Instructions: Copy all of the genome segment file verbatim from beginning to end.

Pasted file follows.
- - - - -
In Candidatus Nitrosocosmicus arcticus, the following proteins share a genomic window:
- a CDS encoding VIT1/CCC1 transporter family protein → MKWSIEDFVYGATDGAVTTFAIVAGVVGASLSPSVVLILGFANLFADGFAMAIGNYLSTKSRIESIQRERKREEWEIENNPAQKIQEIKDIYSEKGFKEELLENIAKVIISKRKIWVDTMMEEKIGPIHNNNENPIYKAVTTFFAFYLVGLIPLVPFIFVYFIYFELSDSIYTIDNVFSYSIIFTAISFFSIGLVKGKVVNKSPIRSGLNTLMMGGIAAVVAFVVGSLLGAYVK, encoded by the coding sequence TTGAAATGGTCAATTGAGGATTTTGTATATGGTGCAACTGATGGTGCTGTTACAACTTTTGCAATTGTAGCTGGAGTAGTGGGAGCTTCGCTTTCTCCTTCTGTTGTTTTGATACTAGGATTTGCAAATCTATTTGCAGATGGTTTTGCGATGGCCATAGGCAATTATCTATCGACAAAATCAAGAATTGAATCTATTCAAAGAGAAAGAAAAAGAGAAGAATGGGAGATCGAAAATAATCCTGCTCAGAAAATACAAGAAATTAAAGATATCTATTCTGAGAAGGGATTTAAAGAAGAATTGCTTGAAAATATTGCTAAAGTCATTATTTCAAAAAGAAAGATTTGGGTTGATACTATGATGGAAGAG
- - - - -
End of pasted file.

In Candidatus Nitrosocosmicus arcticus, the following proteins share a genomic window:
- a CDS encoding VIT1/CCC1 transporter family protein → MKWSIEDFVYGATDGAVTTFAIVAGVVGASLSPSVVLILGFANLFADGFAMAIGNYLSTKSRIESIQRERKREEWEIENNPAQKIQEIKDIYSEKGFKEELLENIAKVIISKRKIWVDTMMEEKIGPIHNNNENPIYKAVTTFFAFYLVGLIPLVPFIFVYFIYFELSDSIYTIDNVFSYSIIFTAISFFSIGLVKGKVVNKSPIRSGLNTLMMGGIAAVVAFVVGSLLGAYVK, encoded by the coding sequence TTGAAATGGTCAATTGAGGATTTTGTATATGGTGCAACTGATGGTGCTGTTACAACTTTTGCAATTGTAGCTGGAGTAGTGGGAGCTTCGCTTTCTCCTTCTGTTGTTTTGATACTAGGATTTGCAAATCTATTTGCAGATGGTTTTGCGATGGCCATAGGCAATTATCTATCGACAAAATCAAGAATTGAATCTATTCAAAGAGAAAGAAAAAGAGAAGAATGGGAGATCGAAAATAATCCTGCTCAGAAAATACAAGAAATTAAAGATATCTATTCTGAGAAGGGATTTAAAGAAGAATTGCTTGAAAATATTGCTAAAGTCATTATTTCAAAAAGAAAGATTTGGGTTGATACTATGATGGAAGAG